[Alan Toews - Sophos] Yeah, absolutely. So really what I was thinking about in this question was, as people are moving to the cloud, what we are seeing particularly is if you look at IS, for instance, a lot of companies are moving portions of their data center or their entire data center over time into IS. But they are not always thinking about the consistency of their security policies across their perimeter. They'll still have something on-premises, they'll have something in the cloud, but they may end up with disparate tools to manage both. They end up with inconsistent policies, and when they go to make a change they often forget about one or the other, usually the cloud. And so if you—what you want to do, whatever your strategy is, make sure you're looking at primary tools in the cloud, and on-premise as much as possible. This doesn't apply to SaaS in the same way. You want to make sure that you have something where you can manage all of those policies from a single point. Where you have visibility and consistency, and you don't have gaps, and missteps that are forgotten just from excessive complexity.
The whole point is to—the point of the cloud is to simplify your life, or one of the points is. Don't make it also complicate your infrastructure policy life in the process. So if that means setting up the same policy products in the cloud to manage those virtual networks as you have on-premise to manage your physical networks, then make sure that that's the step you're taking to do it.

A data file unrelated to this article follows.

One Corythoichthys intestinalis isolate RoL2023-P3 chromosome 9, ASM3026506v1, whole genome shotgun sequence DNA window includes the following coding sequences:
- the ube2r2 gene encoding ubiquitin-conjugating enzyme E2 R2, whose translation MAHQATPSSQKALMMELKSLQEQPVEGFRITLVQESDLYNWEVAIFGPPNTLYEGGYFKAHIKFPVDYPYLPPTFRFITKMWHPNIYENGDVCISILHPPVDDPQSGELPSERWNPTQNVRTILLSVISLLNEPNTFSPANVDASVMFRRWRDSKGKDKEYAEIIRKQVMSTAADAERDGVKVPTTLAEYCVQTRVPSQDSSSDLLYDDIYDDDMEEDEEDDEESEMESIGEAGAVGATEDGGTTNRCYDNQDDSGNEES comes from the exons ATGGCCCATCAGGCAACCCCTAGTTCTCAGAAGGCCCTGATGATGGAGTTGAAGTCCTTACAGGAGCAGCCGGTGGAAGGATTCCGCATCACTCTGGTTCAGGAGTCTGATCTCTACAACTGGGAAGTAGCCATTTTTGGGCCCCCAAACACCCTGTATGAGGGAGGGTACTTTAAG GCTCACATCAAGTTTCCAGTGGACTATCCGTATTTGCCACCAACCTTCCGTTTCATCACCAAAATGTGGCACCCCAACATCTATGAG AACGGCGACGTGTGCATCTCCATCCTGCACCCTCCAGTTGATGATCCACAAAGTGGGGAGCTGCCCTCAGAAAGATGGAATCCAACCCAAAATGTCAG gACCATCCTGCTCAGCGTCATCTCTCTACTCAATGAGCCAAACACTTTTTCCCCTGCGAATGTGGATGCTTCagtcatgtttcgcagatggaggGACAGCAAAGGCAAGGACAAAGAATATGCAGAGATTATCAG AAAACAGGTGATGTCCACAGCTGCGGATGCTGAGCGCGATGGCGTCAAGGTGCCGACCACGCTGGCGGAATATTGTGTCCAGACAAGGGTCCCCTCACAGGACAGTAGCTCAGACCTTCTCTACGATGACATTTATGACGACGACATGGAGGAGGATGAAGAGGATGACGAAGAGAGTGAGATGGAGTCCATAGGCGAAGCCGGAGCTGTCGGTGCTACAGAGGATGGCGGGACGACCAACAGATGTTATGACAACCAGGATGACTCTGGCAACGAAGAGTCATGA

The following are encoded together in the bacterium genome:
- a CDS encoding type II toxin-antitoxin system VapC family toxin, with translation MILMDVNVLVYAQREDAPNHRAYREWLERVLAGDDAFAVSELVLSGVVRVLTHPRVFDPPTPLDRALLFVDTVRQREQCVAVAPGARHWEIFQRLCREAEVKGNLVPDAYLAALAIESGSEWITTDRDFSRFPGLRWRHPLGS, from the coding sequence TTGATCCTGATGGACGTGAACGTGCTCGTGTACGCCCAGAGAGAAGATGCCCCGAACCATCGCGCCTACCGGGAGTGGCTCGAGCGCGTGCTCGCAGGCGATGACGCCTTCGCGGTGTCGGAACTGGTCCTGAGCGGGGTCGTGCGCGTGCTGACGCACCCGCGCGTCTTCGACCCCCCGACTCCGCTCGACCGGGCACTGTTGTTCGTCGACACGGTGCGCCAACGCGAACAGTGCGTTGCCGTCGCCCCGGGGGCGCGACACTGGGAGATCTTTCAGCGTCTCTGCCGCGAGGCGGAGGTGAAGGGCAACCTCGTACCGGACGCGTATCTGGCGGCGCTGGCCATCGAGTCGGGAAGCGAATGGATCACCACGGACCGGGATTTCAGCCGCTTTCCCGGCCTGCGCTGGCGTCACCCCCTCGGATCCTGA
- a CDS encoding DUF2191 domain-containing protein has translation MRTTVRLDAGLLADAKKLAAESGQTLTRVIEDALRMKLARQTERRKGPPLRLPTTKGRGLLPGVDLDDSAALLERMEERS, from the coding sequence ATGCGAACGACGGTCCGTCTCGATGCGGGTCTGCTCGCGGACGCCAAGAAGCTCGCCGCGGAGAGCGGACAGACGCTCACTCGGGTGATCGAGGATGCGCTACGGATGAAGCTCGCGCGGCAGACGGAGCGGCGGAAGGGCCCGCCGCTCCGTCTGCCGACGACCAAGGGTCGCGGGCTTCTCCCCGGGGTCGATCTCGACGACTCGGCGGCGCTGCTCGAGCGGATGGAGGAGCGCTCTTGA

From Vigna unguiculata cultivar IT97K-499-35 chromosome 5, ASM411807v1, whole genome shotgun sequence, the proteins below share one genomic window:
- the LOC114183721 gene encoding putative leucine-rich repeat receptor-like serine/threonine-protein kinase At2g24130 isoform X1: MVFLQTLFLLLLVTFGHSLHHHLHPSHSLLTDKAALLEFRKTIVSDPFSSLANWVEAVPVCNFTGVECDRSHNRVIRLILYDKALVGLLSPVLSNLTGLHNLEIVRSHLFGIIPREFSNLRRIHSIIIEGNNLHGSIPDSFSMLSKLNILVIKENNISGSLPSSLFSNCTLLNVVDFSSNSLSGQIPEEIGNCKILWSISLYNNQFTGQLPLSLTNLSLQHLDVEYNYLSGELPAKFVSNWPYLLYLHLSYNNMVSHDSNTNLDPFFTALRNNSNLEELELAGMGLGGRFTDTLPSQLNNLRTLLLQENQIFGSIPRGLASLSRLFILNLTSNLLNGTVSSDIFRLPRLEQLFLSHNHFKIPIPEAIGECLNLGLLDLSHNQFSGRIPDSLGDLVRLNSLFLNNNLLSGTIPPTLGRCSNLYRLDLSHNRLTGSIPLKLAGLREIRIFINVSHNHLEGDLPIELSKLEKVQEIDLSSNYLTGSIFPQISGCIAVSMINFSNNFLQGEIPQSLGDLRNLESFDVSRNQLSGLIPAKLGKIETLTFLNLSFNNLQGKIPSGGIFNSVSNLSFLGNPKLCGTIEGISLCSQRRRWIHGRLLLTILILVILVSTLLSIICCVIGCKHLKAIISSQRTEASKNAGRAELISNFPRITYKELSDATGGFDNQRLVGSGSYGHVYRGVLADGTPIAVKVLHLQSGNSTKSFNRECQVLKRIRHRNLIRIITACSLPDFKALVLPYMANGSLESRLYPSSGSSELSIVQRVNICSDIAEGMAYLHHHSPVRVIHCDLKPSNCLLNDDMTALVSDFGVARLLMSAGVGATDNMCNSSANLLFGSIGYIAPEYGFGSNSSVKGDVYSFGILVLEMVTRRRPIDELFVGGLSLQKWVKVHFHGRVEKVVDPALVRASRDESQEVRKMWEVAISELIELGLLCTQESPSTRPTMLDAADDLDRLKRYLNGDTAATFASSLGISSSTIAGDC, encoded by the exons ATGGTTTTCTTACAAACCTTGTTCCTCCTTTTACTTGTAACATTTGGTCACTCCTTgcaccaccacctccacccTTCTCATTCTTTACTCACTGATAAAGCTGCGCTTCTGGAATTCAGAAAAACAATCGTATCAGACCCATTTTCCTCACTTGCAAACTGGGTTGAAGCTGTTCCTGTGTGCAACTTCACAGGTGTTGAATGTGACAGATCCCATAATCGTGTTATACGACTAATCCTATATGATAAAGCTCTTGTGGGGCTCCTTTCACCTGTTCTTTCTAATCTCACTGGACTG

[Chris Stephenson - Moderator] Great, and I see Laura fidgeting at the end, and I'm sure she'd like to mention OneDrive or how that is impacted in all of this. I mean, do you have something—your two cents to add in?
[Laura MacDonald - Microsoft] Anything, anything. Alright, yeah. So let's—so thank you for distinguishing SaaS versus IS, because IS absolutely there's still network controls that need to be in place. But when you talk about SaaS, you need to stop thinking network. It's gone. Sorry, you can't hug the firewall, you can't kiss your server. It turns it on its head with what is the one common denominator when I talk about any of this data being accessed - whether it be through OneDrive, Box, Office 365, I don't care. It's an identity. So I've got to start looking at how am I going to look at my security posture through the lens of an identity, and make my risk decisions from that standpoint. And I mentioned one way of doing that earlier was kind of through conditional access, and looking at what's going on with this user before I grant them access to whatever it is I'm granting them access.
[Chris Stephenson - Moderator] Great, ok.